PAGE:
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Thread: What do you call this kind of film?

  1. #1

    Default What do you call this kind of film?



    I've ever seen photos printed out in this manner.. Not referring to the black & white color but the corners of the photo. Anybody out there knows what's the name of this kind of development of photos? or the specific place to have this kind of photos developed? Thanks!

  2. #2
    Member 9V-Orion Images's Avatar
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    Default Re: What do you call this kind of film?

    Sprocket hole photography?
    Just a guess.
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  3. #3

    Default Re: What do you call this kind of film?

    it is just addition of border........ you can do it yourself and tell the lab not to touch it.

  4. #4

    Default Re: What do you call this kind of film?

    Quote Originally Posted by 9V-Orion Images View Post
    Sprocket hole photography?
    Just a guess.
    Hmm... means only non-digital cameras can achieve such results?

  5. #5

    Default Re: What do you call this kind of film?

    Quote Originally Posted by night86mare View Post
    it is just addition of border........ you can do it yourself and tell the lab not to touch it.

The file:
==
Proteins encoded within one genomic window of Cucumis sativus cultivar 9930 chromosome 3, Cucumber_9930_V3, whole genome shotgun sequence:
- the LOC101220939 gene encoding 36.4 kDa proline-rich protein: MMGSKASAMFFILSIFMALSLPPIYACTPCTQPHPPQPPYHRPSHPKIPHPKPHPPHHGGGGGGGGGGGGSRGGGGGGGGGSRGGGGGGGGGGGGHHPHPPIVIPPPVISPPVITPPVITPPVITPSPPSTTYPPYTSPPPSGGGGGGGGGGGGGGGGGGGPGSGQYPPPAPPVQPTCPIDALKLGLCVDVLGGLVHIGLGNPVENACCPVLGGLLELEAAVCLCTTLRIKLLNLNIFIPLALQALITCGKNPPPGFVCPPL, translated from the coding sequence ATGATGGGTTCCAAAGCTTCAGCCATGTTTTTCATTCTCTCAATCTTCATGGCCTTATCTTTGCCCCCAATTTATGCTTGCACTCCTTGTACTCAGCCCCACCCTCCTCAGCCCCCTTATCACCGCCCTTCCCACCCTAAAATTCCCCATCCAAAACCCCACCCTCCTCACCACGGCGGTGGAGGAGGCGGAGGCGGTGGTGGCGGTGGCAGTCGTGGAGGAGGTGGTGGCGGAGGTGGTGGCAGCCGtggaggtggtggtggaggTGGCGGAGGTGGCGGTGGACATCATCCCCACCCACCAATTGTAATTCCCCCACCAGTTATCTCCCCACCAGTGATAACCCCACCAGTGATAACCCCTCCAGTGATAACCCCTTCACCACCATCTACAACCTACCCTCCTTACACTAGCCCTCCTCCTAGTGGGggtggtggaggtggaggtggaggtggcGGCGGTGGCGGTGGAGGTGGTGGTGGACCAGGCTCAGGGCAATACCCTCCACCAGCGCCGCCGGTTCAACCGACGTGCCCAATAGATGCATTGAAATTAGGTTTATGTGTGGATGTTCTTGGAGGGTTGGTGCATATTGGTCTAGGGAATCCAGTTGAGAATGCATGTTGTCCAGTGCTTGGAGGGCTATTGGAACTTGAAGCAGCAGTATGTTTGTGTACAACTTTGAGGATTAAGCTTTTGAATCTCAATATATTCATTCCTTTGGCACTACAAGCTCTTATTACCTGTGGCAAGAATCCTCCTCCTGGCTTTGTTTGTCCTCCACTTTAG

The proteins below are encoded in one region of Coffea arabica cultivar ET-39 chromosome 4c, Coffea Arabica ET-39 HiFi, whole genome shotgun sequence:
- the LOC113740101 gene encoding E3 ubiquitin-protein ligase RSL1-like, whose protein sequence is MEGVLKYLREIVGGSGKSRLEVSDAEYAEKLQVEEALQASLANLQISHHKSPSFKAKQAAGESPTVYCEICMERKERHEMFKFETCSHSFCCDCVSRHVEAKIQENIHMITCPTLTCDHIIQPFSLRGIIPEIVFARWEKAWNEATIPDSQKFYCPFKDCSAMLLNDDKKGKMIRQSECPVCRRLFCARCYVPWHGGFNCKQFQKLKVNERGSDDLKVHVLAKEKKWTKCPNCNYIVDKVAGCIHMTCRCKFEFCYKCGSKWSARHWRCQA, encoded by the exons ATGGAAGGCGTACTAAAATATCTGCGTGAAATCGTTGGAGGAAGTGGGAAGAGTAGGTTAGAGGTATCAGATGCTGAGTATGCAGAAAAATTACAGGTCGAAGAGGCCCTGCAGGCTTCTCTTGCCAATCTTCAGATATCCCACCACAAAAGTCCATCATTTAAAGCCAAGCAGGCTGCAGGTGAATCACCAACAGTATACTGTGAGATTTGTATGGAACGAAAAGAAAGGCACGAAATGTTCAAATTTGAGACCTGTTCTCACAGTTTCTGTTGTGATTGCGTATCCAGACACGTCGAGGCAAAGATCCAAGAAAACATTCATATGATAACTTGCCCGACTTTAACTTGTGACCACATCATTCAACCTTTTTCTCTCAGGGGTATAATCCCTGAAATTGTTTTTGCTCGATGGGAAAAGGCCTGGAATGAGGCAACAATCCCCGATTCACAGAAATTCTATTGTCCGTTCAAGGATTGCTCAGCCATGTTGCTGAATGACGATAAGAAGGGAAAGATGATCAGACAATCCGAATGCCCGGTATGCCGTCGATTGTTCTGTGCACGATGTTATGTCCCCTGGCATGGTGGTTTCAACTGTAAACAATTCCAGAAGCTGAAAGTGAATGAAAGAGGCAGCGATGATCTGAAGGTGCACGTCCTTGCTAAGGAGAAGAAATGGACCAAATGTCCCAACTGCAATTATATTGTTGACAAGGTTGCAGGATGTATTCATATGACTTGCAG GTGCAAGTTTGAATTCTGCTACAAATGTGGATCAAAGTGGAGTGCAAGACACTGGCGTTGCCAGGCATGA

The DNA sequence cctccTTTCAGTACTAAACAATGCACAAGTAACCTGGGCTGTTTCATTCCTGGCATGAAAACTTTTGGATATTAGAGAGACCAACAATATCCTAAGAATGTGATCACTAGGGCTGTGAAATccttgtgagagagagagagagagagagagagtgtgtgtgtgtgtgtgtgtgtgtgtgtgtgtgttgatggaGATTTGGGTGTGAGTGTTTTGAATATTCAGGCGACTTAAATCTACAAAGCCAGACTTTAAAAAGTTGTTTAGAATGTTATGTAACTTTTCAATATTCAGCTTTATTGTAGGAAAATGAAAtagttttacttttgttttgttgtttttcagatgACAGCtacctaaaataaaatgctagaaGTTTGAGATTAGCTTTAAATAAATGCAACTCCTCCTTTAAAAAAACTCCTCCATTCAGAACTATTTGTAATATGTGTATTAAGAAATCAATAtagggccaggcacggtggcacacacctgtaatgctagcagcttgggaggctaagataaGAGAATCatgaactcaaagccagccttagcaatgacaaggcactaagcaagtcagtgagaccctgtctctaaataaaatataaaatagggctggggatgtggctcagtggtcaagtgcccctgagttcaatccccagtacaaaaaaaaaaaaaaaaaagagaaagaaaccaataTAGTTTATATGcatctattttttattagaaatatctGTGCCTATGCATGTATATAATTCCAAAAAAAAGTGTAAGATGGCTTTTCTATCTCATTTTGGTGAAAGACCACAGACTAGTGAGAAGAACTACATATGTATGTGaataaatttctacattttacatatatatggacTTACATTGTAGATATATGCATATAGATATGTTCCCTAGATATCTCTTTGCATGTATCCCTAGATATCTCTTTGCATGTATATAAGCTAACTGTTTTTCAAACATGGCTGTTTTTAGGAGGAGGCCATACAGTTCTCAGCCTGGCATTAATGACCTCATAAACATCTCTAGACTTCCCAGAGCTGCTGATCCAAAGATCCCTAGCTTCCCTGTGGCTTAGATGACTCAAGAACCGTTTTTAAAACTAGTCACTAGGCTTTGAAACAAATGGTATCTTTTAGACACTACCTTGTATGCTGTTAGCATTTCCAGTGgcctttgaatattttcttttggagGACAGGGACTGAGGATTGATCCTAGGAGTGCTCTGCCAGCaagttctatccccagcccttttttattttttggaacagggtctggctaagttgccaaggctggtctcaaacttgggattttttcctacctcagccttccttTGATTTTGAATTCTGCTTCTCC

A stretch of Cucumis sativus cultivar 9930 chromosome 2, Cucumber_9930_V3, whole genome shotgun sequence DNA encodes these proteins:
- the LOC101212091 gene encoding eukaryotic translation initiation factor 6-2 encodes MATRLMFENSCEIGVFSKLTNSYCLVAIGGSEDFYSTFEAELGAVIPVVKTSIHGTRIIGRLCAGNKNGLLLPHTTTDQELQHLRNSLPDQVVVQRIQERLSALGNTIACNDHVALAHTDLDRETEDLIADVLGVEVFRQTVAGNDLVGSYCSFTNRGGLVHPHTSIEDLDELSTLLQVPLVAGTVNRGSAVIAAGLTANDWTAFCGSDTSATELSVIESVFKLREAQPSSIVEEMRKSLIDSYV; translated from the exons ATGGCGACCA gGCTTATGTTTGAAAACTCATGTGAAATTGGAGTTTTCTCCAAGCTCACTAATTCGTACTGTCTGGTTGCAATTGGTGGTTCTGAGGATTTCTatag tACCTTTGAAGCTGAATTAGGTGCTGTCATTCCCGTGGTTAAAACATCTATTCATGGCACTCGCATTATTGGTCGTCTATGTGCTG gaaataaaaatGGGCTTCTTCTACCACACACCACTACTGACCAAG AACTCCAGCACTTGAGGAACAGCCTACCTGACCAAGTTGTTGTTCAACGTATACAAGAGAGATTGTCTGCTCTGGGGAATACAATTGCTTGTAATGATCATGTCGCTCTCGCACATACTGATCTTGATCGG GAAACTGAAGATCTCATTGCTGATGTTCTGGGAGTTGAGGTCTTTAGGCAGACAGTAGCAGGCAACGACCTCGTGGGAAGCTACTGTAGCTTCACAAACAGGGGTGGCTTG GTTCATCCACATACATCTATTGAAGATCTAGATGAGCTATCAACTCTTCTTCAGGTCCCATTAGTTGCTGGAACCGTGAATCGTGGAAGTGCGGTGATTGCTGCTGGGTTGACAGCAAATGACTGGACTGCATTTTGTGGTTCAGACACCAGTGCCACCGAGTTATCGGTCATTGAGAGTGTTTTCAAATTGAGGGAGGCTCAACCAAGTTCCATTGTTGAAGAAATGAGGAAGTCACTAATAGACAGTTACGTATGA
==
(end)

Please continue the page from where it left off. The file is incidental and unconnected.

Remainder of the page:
Is it? Just asking the person to leave the border out will do?

  6. #6

    Default Re: What do you call this kind of film?

    Not sure what film is that, but if you're asking how the dark border is achieved:

    When you scan the 120 film, just include the film border in the process. Most labs leave it out and give you a perfect square (6 by 6 image). If you looked at your developed negatives/slides, there are also numbers and markings to denote the film type, like RVP for Velvia, EBX for Elitechrome Xtra, etc.

    Quite a common thing to do these days as it adds some filmic authenticity to the shot, but can be gimicky if overdone.

  7. #7

    Default Re: What do you call this kind of film?

    Quote Originally Posted by mykelism View Post
    Not sure what film is that, but if you're asking how the dark border is achieved:

    When you scan the 120 film, just include the film border in the process. Most labs leave it out and give you a perfect square (6 by 6 image). If you looked at your developed negatives/slides, there are also numbers and markings to denote the film type, like RVP for Velvia, EBX for Elitechrome Xtra, etc.

    Quite a common thing to do these days as it adds some filmic authenticity to the shot, but can be gimicky if overdone.

    Which means I can't seem to achieve such results using my digital cam?

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    Member dirtytripod's Avatar
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    Default Re: What do you call this kind of film?

    using your digital cam, just add the border in during PP i guess?

  9. #9

    Default Re: What do you call this kind of film?

    Quote Originally Posted by thirtyone View Post
    Is it? Just asking the person to leave the border out will do?
    just tell them you want it printed as is.

    if the ratios match, it can be printed, simple as that.

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    Default Re: What do you call this kind of film?

    If this is post-processed then it's like night86mare said - a border that's digitally added.